When 10 athletes from four war-torn countries stepped onto the floor of Rio's Maracanā Stadium during the opening ceremony of the 2016 Olympics, they made history. Never before has a team of refugees participated in the games.
It's not hard to imagine the millions of people in refugee camps around the world today cheering them on. There's a good chance many of them are athletes themselves.
It turns out that refugees have been turning to sports to pass the time and cope with the stress of displacement for decades.
The United Nations and the International Olympic Committee, along with many other groups, commit time and resources to develop sports programs at refugee camps. In June, for example, a UN envoy announced $400,000 in support for sports programs in six camps in Rwanda. A 2013 publication for the Académie Internationale des Sciences et Techniques du Sport said sports are more than a way to socialize and blow off steam. Sports can also help refugees manage trauma and find normalcy in the extraordinary situation of being driven from home.
After World War II, when conflict and persecution displaced millions of Europeans, international humanitarian and social welfare organizations banded together. The United Nations, Middle East Relief and Relief Administration, Red Cross, Save the Children Fund, and other groups pitched in to help operate refugee camps throughout Europe and the Middle East. Together, they organized recreational and educational opportunities to help refugees pass the time as they waited to be resettled and resume their lives.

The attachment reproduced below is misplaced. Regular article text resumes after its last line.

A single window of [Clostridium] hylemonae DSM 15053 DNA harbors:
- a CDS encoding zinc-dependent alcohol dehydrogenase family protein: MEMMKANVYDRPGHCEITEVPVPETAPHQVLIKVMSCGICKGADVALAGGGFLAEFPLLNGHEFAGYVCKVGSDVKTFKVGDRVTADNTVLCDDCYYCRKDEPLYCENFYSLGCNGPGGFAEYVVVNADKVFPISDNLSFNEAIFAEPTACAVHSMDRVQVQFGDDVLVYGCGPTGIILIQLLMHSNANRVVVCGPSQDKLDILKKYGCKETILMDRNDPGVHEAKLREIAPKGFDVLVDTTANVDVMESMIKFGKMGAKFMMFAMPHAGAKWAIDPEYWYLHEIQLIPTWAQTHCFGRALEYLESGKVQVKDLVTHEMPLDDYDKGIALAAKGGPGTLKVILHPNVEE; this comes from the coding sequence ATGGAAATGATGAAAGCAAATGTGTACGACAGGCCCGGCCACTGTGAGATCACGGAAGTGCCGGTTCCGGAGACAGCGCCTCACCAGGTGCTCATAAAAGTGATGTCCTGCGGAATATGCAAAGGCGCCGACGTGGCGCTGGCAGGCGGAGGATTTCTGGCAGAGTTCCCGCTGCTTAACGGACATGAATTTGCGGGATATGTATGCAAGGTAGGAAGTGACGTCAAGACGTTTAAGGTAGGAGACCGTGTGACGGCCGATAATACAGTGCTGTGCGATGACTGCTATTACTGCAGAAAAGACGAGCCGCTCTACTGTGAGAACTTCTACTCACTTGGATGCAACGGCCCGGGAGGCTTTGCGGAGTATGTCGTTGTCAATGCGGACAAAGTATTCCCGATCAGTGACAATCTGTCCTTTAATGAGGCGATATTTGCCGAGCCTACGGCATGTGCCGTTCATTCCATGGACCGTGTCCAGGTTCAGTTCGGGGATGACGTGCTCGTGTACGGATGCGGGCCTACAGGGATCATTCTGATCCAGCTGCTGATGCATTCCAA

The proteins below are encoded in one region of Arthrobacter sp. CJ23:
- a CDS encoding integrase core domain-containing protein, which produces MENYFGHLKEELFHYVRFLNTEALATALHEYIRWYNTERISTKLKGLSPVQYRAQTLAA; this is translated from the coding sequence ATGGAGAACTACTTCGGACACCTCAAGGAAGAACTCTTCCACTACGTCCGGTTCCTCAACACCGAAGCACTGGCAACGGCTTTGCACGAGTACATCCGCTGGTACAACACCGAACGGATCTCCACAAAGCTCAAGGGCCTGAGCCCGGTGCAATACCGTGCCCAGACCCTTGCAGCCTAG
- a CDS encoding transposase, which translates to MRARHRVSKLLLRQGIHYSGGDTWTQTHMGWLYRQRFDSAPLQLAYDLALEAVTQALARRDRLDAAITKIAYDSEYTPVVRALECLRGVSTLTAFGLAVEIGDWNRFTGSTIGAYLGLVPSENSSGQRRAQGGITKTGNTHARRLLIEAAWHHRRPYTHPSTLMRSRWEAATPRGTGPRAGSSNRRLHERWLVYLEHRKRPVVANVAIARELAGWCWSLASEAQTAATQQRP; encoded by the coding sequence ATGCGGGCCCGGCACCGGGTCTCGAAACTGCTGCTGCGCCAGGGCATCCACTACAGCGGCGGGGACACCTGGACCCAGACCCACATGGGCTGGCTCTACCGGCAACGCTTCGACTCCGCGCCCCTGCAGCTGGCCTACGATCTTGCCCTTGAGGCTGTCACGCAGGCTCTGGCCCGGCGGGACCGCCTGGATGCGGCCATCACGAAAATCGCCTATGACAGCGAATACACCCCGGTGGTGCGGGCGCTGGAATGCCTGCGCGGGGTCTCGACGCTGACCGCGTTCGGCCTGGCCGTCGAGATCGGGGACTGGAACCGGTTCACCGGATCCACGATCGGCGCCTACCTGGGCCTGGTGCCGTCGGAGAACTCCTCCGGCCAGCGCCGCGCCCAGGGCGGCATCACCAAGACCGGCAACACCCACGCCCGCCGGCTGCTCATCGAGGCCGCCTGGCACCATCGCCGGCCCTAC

Perhaps no organization did more to create opportunities for refugees to participate in sports, though, than the YMCA.
After the war, hundreds of thousands of refugees ended up in camps in Allied-occupied Germany, where the U.S., Britain, France, and the Soviet Union maintained control over zones of the country.
From the late 1940s to the early 1950s, the YMCA sent staff and volunteers to work in refugee resettlement camps in the U.S. Zone. Monthly reports about the organization's work — which researchers can access via the Kautz Family YMCA Archives at the University of Minnesota's Andersen Library — reveal that the YMCA actively extended its mission of giving young people opportunities to grow intellectually, spiritually, socially, and athletically to European refugees.